Community Health Systems Hacked – 4.5 Million Records Stolen

Medical Recrods Hacked

Chinese hackers seem to be at it again. This time hitting Community Health Systems, a large US medical group that runs over 200 hospitals in 29 states. According to reports from Foxnews, the attackers were able to steal 4.5 million records.

A filing with the U.S. Securities and Exchange Commission stated that computer security company Mandiant assisted in the forensics investigation and “believe the attacker was an “Advanced Persistent Threat” group originating from China who used highly sophisticated malware and technology to attack the Company’s systems.

According to the filing the data was “non-medical patient identification data” and did not include “patient credit card, medical or clinical information“. The company is notifying the affected patients and apparently offering them identity theft protection services.

As financial information was not recovered, the information would most likely be used in further social engineering type attacks – for example, using the information gained to attempt to access patients accounts or data from other companies or websites.

For those interested in learning more about Mandiant and their research of Chinese APT attacks, check out their “APT1: Exposing One of China’s Cyber Espionage Units” intelligence center report.

Twitter Hacked: About 250,000 User Accounts Possibly Compromised

Seems to be the week for large media attacks. The NY Times and WSJ were hacked earlier this week and Twitter announced earlier today that they had a security breach and the credentials for about 250,000 accounts could have been compromised.

“This week, we detected unusual access patterns that led to us identifying unauthorized access attempts to Twitter user data. We discovered one live attack and were able to shut it down in process moments later. However, our investigation has thus far indicated that the attackers may have had access to limited user information – usernames, email addresses, session tokens and encrypted/salted versions of passwords – for approximately 250,000 users.

As a precautionary security measure, we have reset passwords and revoked session tokens for these accounts. If your account was one of them, you will have recently received (or will shortly) an email from us at the address associated with your Twitter account notifying you that you will need to create a new password. Your old password will not work when you try to log in to Twitter.”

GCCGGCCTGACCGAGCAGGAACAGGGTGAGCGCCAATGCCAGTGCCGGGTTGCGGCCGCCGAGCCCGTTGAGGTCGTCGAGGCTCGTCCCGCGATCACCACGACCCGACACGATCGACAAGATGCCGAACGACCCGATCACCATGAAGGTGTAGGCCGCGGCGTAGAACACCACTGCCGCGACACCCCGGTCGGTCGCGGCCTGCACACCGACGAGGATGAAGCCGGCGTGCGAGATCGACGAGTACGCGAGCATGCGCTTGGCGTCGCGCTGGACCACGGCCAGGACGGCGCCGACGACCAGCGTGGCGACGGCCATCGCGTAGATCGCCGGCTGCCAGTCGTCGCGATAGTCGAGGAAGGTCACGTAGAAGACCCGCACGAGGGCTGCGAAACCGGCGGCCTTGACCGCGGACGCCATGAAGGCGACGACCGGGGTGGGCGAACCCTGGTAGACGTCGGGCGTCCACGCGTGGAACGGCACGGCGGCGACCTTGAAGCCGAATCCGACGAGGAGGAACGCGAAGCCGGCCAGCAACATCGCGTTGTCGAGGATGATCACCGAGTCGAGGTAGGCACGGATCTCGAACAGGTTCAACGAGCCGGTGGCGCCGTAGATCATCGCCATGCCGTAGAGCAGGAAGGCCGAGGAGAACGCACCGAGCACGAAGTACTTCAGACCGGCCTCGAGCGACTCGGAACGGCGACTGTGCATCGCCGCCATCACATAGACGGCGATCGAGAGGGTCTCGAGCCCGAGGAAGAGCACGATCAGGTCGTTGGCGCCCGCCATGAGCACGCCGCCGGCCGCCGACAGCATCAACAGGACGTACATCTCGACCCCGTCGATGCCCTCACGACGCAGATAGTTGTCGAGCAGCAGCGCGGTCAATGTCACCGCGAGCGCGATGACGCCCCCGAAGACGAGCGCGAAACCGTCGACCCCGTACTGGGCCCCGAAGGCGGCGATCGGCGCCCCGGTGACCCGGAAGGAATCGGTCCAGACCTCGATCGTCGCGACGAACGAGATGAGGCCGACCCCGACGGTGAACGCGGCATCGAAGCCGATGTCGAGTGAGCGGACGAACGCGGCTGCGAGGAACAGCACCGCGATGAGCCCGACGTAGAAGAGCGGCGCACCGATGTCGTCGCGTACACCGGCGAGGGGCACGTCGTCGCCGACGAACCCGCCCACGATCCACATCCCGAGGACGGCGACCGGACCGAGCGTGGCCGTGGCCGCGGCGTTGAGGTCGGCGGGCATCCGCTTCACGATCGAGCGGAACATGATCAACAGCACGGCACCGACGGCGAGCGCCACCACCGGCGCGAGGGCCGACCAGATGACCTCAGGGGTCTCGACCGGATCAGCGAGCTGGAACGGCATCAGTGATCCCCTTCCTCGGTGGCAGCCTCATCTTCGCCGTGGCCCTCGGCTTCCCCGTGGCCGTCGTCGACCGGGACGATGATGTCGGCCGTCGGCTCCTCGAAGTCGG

Apparently the culprit of the breach was, drum roll please, a Java vulnerability. Twitter recommends disabling Java if it is not necessary, use different passwords for each site and if you are using weak passwords to change them now!

“Make sure you use a strong password – at least 10 (but more is better) characters and a mixture of upper- and lowercase letters, numbers, and symbols – that you are not using for any other accounts or sites. Using the same password for multiple online accounts significantly increases your odds of being compromised.”

Apparently Twitter was able to catch the hacker in progress and shut him out. They are working with Law Enforcement agencies to track the attackers and shut them down.

No source has been mentioned as to who the hackers were or where they were from. There was a lot of finger pointing at China earlier this week with the NY Times and WSJ attacks, not sure if I buy into that at this point. China (at least the military backed hackers) is usually more interested in cyber espionage and targets of strategic importance.

US Department of Defense Cyber Crime Center Website Down

DC3 Down

Just going through the Twitter feeds and one of our favorite security professors that we follow mentioned that the US Department of Defense Cyber Crime Center (DC3) was down:

DC3 Down Twitter

As this article is posted, the site still appears to be offline, see screenshot above from the “Down for Every One or Just Mewebsite.

A quick check of through also shows that numerous global DNS servers can’t communicate with it:

DC3 DNS Propagation